Alaska Reporting Series Wins Another Journalism Award

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In an investigative series “Lawless,” Anchorage Daily News Special Projects Editor Kyle Hopkins found that one in three Alaskan communities have no law enforcement of any kind. The series, produced in a partnership between the Daily News and ProPublica’s Local Reporting Network, won this year’s Al Nakkula Award for police reporting, co-sponsored by the Denver Press Club and the University of Colorado Boulder’s College of Media, Communication and Information. Hopkins also won the 15th annual John Jay College/Harry Frank Guggenheim Excellence in Criminal Justice Reporting award given in February for a series of articles. CU News Corps Director and lead judge Chuck Plunkett calls the investigation “a vast and breathtaking series of reports that revealed in vivid detail how Alaska’s indigenous populations are systematically denied basic public safety services.”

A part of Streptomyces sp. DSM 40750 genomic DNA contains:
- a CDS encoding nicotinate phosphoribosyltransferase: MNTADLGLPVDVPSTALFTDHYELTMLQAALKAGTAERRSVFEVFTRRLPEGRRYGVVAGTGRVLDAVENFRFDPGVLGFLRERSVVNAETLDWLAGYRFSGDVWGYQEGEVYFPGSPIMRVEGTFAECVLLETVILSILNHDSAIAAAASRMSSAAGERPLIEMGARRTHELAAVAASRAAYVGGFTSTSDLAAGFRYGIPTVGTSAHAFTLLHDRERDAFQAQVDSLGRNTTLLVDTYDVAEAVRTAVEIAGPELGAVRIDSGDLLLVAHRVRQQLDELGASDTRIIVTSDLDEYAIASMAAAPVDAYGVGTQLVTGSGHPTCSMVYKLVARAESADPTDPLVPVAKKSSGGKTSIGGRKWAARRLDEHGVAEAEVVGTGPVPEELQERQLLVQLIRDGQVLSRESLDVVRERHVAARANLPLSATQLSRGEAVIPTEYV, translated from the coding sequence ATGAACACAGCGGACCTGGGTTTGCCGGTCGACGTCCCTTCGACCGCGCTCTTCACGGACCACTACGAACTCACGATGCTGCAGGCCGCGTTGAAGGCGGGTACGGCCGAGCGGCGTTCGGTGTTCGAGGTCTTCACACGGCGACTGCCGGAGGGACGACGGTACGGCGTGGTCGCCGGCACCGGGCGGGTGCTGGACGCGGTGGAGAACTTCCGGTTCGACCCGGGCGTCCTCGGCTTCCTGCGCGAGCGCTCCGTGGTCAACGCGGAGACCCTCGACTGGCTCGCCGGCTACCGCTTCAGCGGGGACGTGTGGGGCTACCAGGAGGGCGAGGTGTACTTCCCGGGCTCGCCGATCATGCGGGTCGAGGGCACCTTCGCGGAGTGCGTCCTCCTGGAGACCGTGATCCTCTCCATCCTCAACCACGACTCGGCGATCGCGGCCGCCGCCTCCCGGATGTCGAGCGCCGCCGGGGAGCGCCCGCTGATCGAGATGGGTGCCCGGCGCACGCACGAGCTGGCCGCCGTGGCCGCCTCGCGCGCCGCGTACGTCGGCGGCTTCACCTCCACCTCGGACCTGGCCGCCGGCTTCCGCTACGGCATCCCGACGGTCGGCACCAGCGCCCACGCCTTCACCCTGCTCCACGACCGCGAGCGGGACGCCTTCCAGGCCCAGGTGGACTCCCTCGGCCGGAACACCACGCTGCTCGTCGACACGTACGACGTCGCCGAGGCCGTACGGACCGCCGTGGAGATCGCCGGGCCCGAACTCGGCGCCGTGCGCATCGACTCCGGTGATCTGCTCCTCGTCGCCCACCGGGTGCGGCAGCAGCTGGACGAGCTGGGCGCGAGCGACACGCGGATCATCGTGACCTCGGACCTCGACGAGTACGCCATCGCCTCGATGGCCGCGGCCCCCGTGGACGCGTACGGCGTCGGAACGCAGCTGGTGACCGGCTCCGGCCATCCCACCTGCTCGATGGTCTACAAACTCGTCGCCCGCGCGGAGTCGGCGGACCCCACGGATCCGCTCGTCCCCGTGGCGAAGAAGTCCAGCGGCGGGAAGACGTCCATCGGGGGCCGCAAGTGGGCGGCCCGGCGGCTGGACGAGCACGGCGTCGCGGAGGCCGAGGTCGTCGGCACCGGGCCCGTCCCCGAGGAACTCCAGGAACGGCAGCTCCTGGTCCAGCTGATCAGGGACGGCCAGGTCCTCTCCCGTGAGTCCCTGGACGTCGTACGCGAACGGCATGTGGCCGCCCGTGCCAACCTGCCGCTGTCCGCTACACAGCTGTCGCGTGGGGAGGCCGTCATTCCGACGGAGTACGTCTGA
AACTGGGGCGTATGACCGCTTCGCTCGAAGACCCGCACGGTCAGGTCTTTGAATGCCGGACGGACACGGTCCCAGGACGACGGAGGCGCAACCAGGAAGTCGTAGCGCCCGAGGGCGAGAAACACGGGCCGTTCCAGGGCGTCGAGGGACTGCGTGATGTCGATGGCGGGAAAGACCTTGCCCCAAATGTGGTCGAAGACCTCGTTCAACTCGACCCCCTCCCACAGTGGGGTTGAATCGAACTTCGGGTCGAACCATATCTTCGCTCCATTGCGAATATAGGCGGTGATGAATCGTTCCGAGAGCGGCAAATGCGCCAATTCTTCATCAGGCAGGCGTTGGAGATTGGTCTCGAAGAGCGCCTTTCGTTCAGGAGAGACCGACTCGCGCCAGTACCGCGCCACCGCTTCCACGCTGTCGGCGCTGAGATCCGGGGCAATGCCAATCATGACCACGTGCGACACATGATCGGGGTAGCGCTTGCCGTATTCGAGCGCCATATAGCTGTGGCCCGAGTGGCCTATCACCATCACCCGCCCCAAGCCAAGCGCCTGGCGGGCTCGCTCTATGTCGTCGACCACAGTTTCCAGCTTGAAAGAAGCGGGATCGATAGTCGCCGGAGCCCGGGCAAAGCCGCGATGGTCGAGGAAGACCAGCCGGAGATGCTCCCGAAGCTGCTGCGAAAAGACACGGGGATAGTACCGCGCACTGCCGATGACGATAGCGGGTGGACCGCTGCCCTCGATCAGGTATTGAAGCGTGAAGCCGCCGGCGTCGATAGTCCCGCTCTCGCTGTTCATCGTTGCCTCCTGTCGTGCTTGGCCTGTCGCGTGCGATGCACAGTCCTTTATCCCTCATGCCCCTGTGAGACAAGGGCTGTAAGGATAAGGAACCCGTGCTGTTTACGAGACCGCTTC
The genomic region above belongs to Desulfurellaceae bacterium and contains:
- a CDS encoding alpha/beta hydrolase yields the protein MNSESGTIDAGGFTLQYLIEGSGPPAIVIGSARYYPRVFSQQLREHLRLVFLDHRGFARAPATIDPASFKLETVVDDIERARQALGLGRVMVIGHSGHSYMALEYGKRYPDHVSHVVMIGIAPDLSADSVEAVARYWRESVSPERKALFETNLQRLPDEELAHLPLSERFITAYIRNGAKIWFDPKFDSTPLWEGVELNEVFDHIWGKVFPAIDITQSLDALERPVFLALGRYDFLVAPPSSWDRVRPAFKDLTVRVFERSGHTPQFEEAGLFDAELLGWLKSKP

Daily News Editor David Hulen and ProPublica Editor-in-Chief Stephen Engelberg said that, “Within weeks of publishing our first story, U.S. Attorney General William Barr declared a federal emergency, releasing millions of dollars in law enforcement funding for rural Alaska. Subsequent stories led to a state regulatory crackdown and calls for reform from the state’s U.S. senators.” Another standout in this year’s competition was the series “Cops and Robbers,” by Baltimore Sun Reporter Justin Fenton. The series exposed a culture of corruption in the Baltimore Police Department’s elite Gun Trace Task Force that allowed officers to steal money and drugs from suspects in order to operate a crime ring of their own. The judges give special mention to a collaboration with Marquette University’s Public Service Journalism O’Brien Fellowship and the Milwaukee Journal Sentinel that produced the series, “Unsolved: The Devil You Know.”Journal Sentinel Criminal Justice Reporter Gina Barton investigated the cold case of Father Alfred Kunz, who was murdered in a rural Wisconsin town in 1998.

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